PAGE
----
More generally, consider a right triangle with vertices $(0,0)$, $(0,a)$, and $(b,0)$. The center of mass of this can be computed with the help of the equation for the line that forms the hypotenuse: $x/b + y/a = 1$. We find the center of mass symbolically in the $y$ variable by solving for $x$ in terms of $y$, then integrating from $0$ to $a$:

@vars a b x y eqn = x/b + y/a - 1 fy = solve(eqn, x)[1] integrate(y*fy, (y, 0, a)) / integrate(fy, (y, 0, a))

\begin{equation*}\frac{a}{3}\end{equation*}

The answer involves $a$ linearly, but not $b$. If we find the center of mass in $x$, we *could* do something similar:

fx = solve(eqn, y)[1] integrate(x*fx, (x, 0, b)) / integrate(fx, (x, 0, b))

\begin{equation*}\frac{b}{3}\end{equation*}

But really, we should have just noted that simply by switching the labels $a$ and $b$ in the diagram we could have discovered this formula.

The centroid of a region in the plane is just $(\text{cm}_x, \text{cm}_y)$. This last fact says the centroid of the right triangle is just $(b/3, a/3)$. The centroid can be found by other geometric means. The link shows the plumb line method. For triangles, the centroid is also the intersection point of the medians, the lines that connect a vertex with its opposite midpoint.

Compute the $x$ and $y$ values of the center of mass of the half circle described by the area below the function $f(x) = \sqrt{1 - x^2}$ and above the $x$-axis.

A plot shows the value of cm$_x$ will be $0$ by symmetry:

f(x) = sqrt(1 - x^2) plot(f, -1, 1)

($f(x)$ is even, so $xf(x)$ will be odd.)

However, the value for cm$_y$ will - like the last problem - be around $1/3$. The exact value comes from noting that our slices in the $y$ direction come from solving for $x$ in $y=\sqrt{1-x^2}$, or $x = \pm \sqrt{1-y^2}$, if $f(y) = 2\sqrt{1 - y^2}$. The value is then:

\[ ~ \text{cm}_y = \frac{\int_{0}^1 y 2 \sqrt{1 - y^2}dy}{\int_{0}^1 2\sqrt{1-y^2}} = \frac{-(1-x^2)^{3/2}/3\big|_0^1}{\pi/2} = \frac{1}{3}. ~ \]

In fact it is exactly $1/3$. The top calculation is done by $u$-substitution, the bottom by using the area formula for a half circle, $\pi r^2/2$.

A disc of radius $2$ is centered at the origin, as a disc of radius $1$ is bored out between $y=0$ and $y=1$. Find the resulting center of mass.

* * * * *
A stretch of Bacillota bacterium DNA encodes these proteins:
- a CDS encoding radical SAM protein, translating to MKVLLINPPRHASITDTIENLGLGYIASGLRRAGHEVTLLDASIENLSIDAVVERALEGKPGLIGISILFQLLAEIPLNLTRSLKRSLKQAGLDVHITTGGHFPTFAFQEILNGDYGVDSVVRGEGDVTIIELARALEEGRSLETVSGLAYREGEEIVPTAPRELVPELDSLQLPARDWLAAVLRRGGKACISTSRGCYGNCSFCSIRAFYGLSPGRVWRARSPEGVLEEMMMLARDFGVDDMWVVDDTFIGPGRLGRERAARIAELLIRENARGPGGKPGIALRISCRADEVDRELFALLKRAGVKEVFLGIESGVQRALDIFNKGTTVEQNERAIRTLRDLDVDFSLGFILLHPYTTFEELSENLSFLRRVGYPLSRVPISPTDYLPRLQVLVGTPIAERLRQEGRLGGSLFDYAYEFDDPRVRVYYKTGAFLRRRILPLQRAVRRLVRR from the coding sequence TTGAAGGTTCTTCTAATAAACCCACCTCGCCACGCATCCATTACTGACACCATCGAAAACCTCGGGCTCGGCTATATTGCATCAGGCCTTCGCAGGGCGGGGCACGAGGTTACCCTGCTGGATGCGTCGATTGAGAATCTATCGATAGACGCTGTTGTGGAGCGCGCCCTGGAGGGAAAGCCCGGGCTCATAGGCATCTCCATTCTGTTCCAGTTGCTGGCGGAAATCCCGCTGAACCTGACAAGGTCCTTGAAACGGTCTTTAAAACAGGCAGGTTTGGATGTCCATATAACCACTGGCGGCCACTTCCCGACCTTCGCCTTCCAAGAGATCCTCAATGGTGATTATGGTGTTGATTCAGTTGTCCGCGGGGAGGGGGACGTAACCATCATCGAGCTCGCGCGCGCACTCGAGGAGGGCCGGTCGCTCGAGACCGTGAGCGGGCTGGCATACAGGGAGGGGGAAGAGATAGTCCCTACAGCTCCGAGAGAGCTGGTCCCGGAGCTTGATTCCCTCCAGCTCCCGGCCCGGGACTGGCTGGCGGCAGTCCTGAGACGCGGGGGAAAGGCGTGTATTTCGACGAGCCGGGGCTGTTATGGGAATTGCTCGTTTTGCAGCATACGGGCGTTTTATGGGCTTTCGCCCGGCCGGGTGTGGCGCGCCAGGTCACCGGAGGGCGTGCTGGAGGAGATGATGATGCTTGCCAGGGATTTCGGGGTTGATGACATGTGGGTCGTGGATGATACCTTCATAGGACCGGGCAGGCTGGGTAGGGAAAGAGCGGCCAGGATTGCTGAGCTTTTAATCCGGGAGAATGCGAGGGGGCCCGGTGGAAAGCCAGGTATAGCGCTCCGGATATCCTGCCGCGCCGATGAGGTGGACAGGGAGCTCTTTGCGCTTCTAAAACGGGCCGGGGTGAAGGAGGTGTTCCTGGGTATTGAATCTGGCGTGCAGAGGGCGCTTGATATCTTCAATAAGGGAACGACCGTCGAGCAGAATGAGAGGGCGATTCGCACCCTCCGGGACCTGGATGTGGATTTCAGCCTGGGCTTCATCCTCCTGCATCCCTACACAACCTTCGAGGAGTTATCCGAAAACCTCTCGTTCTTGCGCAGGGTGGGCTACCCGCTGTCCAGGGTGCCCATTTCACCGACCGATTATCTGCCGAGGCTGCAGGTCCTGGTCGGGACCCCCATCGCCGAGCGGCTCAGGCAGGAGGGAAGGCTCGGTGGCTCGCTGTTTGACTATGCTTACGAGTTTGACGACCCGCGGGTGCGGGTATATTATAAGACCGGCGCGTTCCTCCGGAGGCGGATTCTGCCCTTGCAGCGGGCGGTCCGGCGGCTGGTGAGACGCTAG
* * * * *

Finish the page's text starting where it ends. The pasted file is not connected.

A picture shows that this could be complicated, especially for $y > 0$, as we need to describe the length of the red lines below for $-2 < y < 2$:

We can see that cm$_x = 0$, by symmetry, but to compute cm$_y$ we need to find $f(y)$, which will depend on the value of $y$ between $-2$ and $2$. The outer circle is $x^2 + y^2 = 4$, the inner circle $x^2 + (y-1)^2 = 1$. When $y < 0$, $f(y)$ is the distance across the outer circle or, $2\sqrt{4 - y^2}$. When $y \geq 0$, $f(y)$ is *twice* the distance from the bigger circle to the smaller, of $2(\sqrt{4 - y^2} - \sqrt{1 - (y-1)^2})$.

We use this to compute:

f(y) = y < 0 ? 2*sqrt(4 - y^2) : 2* (sqrt(4 - y^2)- sqrt(1 - (y-1)^2)) top, _ = quadgk( y -> y * f(y), -2, 2) bottom, _ = quadgk( f, -2, 2) top/bottom

-0.3333333333594305

The nice answer of $-1/3$ makes us think there may be a different way to visualize this. Were we to rearrange the top integral, we could write it as $\int_{-2}^2 y 2 \sqrt{4 -y^2}dy - \int_0^2 2y\sqrt{1 - (y-1)^2}dy$. Call this $A - B$. The left term, $A$, is part of the center of mass formula for the big circle (which is this value divided by $M=4\pi$), and the right term, $B$, is part of the center of mass formula for the (drilled out) smaller circle (which is this value divided by $m=\pi$. These values are weighted according to $(AM - Bm)/(M-m)$. In this case $A=0$, $B=1$ and $M=4m$, so the answer is $-1/3$.

Find the center of mass in the $x$ variable for the region bounded by parabola $x=4 - y^2$ and the $y$ axis.

Find the center of mass in the $x$ variable of the region in the first and fourth quadrants bounded by the ellipse $(x/2)^2 + (y/3)^2 = 1$.

Find the center of mass of the region in the first quadrant bounded by the function $f(x) = x^3(1-x)^4$.

Let $k$ and $\lambda$ be parameters in $(0, \infty)$. The Weibull density is a probability density on $[0, \infty)$ (meaning it is $0$ when $x < 0$ satisfying:

\[ ~ f(x) = \frac{k}{\lambda}(\frac{x}{\lambda})^{k-1} e^{-(x/\lambda)^k} ~ \]

For $k=2$ and $\lambda = 2$, compute the mean. (The center of mass, assuming the total area is $1$.)

The logistic density depends on two parameters $m$ and $s$ and is given by:

\[ ~ f(x) = \frac{1}{4s} \text{sech}(\frac{x-\mu}{2s})^2, \quad -\infty < x < \infty. ~ \]

(Where $\text{sech}$ is the hyperbolic secant, implemented in `julia`

through `sech`

.)

For $m=2$ and $s=4$ compute the mean, or center of mass, of this density.

A region is formed by intersecting the area bounded by the circle $x^2 + y^2 = 1$ that lies above the line $y=3/4$. Find the center of mass in the $y$ direction (that of the $x$ direction is $0$ by symmetry).

Find the center of mass in the $y$ direction of the area bounded by the cosine curve and the $x$ axis between $-\pi/2$ and $\pi/2$.

A penny, nickel, dime and quarter are stacked so that their right most edges align and are centered so that the center of mass in the $y$ direction is $0$. Find the center of mass in the $x$ direction.

You will need some specifications, such as these from the US Mint

```
diameter(in) weight(gms)
penny 0.750 2.500
nickel 0.835 5.000
dime 0.705 2.268
quarter 0.955 5.670
```

(Hint: Though this could be done with integration, it is easier to treat each coin as a single point (its centroid) with the given mass and then apply the formula for sums.)